Officials from the South Carolina Department of Environmental Control confirmed Monday that a bat found near Washington and Lincoln streets in Columbia has tested positive for rabies. No people or pets are known to have been exposed at this time.
The bat was turned in to DHEC's lab for testing Thursday, and was confirmed to be rabid as of Friday.
Anyone who may know of possible exposures to people or animals is asked to contact DHEC.
Officials advise to immediately wash any part of your body that may have come into contact with saliva or neural tissue of the rabid animal with plenty of soap and water, and seek medical attention. Exposure is defined as a bite, scratch, or contact with saliva/bodily fluids from an infected animal.
“Rabid bats have been known to transmit the rabies virus to people and pets,” said Terri McCollister, Rabies Program Team Leader. “People don’t always realize they’ve been bitten since bat teeth are tiny and bites are easy to overlook.” According to McCollister, anyone should assume a person has potentially been bitten if they wake up to find a bat in a room or tent with them.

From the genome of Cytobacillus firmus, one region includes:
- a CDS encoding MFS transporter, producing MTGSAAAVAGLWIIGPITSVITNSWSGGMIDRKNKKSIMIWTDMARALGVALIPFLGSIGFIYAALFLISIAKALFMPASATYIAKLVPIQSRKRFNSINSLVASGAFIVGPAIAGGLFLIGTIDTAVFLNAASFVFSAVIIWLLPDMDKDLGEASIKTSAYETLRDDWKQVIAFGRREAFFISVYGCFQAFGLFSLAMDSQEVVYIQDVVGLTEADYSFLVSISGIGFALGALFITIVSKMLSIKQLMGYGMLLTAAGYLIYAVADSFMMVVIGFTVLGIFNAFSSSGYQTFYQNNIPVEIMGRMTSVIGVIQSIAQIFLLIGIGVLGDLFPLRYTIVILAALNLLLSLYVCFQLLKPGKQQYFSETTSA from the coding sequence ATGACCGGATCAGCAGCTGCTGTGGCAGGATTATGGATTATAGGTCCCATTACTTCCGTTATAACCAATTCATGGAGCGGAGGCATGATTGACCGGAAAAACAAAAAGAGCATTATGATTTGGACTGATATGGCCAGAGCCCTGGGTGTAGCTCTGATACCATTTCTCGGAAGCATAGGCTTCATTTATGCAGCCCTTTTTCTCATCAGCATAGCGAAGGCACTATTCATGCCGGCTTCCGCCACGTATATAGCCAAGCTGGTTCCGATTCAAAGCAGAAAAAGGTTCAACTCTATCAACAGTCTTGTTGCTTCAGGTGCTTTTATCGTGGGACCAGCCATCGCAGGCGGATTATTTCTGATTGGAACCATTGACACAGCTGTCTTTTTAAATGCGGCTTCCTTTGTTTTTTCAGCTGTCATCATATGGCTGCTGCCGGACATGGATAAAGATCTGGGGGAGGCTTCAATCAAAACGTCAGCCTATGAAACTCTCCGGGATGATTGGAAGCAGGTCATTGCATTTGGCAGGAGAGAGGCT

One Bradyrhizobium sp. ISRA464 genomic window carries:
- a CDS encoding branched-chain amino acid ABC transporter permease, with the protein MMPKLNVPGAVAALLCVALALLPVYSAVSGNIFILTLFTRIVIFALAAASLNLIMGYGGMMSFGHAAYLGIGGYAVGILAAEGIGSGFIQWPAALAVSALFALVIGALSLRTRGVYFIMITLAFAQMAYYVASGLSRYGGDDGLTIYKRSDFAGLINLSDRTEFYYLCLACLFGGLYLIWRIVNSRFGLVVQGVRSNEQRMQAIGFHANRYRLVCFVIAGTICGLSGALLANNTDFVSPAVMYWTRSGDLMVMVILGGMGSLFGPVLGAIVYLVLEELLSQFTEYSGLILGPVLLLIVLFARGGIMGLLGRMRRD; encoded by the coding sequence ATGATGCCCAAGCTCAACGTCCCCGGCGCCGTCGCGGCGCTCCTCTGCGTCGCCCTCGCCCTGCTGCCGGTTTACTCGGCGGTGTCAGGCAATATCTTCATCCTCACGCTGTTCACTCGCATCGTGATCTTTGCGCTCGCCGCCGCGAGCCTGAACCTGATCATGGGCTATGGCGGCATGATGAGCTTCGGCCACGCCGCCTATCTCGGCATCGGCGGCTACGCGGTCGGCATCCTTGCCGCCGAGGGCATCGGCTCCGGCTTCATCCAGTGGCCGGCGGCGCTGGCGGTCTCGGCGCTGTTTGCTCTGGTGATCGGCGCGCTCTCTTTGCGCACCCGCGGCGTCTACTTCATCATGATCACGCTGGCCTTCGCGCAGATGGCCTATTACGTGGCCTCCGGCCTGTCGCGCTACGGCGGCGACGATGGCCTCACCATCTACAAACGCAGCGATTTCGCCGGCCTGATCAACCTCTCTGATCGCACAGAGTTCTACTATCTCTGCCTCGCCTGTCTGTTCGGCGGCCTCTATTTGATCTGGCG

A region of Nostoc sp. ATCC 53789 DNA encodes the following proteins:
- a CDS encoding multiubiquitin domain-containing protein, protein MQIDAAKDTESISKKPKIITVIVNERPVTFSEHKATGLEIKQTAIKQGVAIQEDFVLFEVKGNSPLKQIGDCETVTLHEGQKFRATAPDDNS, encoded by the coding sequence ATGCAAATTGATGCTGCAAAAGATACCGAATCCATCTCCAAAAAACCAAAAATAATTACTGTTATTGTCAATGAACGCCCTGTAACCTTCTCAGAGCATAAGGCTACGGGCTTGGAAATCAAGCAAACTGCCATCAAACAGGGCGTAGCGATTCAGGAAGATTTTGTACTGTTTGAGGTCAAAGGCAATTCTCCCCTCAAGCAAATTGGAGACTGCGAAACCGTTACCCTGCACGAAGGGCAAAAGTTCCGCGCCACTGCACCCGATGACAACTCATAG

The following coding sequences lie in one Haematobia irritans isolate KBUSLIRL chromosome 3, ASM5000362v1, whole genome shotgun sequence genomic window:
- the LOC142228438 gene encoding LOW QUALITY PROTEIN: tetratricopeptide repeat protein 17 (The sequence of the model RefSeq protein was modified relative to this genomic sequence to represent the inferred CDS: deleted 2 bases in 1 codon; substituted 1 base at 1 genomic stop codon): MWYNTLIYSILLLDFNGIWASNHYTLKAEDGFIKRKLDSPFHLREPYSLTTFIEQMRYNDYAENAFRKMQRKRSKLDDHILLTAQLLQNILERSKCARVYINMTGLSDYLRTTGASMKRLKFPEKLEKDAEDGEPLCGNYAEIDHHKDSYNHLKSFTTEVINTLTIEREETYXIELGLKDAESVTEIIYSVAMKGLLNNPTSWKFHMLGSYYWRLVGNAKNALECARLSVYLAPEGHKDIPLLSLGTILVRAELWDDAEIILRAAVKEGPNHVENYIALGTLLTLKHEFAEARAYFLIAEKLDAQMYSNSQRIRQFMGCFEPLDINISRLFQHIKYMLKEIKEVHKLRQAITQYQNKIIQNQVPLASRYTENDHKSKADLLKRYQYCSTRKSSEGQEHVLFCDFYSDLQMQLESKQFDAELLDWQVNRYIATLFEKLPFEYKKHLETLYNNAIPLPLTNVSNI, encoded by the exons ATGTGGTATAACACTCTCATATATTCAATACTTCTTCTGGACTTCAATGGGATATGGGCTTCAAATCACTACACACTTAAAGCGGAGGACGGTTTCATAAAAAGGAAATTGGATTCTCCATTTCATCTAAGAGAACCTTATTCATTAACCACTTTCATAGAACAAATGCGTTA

"Although bats can carry rabies, not every bat is infected with the virus," McCollister added. "Bats are an important part of South Carolina's ecosystems and deserve a healthy degree of respect just like all wild animals. You can't tell if a bat, or any other animal, has rabies by simply looking at it. Rabies must be confirmed in a laboratory."
Unusual behavior in bats that may indicate the animal has rabies include daytime activity, inability to fly, and being found in places they are not usually seen - like in homes or on lawns.
Anyone who thinks a family member or pet may have come into contact with the bat or another potentially rabid animal is asked to call DHEC's Environmental Affairs Columbia office at 803-896-0620 from 8:30 to 5 p.m. Mondays through Fridays. After hours/holidays number: 888-847-0902 (select option 2).
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